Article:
It is time to put the box away.
It’s been sitting on my nightstand, guarding every little thing related to Michael’s short life: coroner’s reports, gifts, sympathy cards, the guestbook from the memorial service… the lyric sheet to the song I wrote for him. I have resisted doing anything with it because it’s the only thing I have left of him. The thought of packing it away made me feel adrift again, like I did in the hospital, after. So it’s sat on my nightstand, reminding me that I had a son every time I opened my eyes in the morning, and before I go to sleep at night.
It is time.
So many people fear grief, they fear the dark place called Depression, the natural sadness and despair that comes from saying goodbye to those you love, and having to live every day without them. It’s nearly unbearable at times as you encounter moments the Absent Ones should have seen or experienced. People don’t want to look at it, don’t want to deal with it.
At the start of this unexpected journey, I was like that, too. When people said “you will never stop grieving,” I cringed. I didn’t want to live my life in despair! I didn’t want to never be happy again! Ick! It was at this point, when I had played the “what-if” game one too many times and the choking despair enveloped me that I nearly gave up for misunderstanding. Thank God I didn’t. As I move on through, I’m beginning to understand the nuance: Grief is not always Depression, sadness, and despair, that’s just the first, incredibly intense phase — Grief is also how we remember, how we honor, how we love those gone. How we live our lives in ways that keep their memory.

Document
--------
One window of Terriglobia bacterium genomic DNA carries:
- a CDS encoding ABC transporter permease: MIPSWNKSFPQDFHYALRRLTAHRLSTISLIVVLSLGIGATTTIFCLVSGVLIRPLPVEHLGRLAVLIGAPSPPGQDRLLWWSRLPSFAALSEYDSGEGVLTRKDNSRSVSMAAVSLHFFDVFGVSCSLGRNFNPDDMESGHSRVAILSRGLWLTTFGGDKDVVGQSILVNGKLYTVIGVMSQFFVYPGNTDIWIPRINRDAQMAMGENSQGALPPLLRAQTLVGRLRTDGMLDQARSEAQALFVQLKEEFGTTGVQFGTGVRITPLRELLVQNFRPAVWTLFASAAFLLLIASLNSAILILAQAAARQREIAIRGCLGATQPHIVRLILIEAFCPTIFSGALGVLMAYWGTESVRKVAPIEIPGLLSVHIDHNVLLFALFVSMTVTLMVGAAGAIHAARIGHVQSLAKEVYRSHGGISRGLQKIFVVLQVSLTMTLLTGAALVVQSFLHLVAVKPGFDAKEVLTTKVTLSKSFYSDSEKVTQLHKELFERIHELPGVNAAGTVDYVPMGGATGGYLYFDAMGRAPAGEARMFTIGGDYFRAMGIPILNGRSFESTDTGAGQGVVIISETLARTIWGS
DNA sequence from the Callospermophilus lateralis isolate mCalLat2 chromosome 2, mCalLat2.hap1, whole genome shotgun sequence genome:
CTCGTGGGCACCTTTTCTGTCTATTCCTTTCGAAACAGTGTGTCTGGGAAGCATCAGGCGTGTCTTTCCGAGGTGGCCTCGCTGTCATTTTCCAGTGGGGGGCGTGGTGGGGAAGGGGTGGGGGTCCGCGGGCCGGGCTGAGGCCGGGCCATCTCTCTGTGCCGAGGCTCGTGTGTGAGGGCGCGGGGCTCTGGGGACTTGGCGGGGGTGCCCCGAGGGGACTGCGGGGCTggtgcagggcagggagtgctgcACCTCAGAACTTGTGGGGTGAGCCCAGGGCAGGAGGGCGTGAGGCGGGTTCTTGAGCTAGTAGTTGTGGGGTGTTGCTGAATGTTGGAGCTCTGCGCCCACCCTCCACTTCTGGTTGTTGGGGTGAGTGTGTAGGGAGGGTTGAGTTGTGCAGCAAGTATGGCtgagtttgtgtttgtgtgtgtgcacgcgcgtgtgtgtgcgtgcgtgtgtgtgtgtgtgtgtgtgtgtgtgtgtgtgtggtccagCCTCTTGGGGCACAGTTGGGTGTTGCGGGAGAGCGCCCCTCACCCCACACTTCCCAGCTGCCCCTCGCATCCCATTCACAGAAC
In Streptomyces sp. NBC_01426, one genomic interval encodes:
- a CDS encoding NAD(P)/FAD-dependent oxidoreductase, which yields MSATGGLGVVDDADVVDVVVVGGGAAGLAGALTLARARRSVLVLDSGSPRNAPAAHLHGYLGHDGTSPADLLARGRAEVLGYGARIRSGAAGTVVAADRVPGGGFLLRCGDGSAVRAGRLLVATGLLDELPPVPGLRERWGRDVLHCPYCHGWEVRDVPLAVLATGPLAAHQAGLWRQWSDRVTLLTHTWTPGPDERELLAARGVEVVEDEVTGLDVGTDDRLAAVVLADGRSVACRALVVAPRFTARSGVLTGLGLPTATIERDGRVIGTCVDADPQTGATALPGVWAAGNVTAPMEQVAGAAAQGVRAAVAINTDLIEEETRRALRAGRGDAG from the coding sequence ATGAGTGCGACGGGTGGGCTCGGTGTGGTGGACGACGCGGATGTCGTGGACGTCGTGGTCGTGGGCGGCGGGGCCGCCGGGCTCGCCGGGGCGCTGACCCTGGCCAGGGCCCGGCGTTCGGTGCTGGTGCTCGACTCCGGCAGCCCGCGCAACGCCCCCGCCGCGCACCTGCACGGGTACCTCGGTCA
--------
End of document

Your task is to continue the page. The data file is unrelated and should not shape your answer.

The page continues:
So it is time to put the box away, because the box is remembrances of that first phase of grief.
Somewhere along the way I came across links for memorial jewelry, and I liked the idea of something I could wear to remember my son by that wasn’t a box of mementos from those immediate dark days after his loss. I wanted it to be something I would create myself, something simple. After a couple days of research, I found a design that really spoke to me. I ordered my supplies and YouTubed some videos to help me learn how to do it. It took some practice, but I think I finally got it the way I wanted it:
I wear it close to my heart. His memory — a positive one of my own making, not one of coroner’s reports and sympathy cards — will be with me in everything I do, everywhere I go, and that’s how it should be.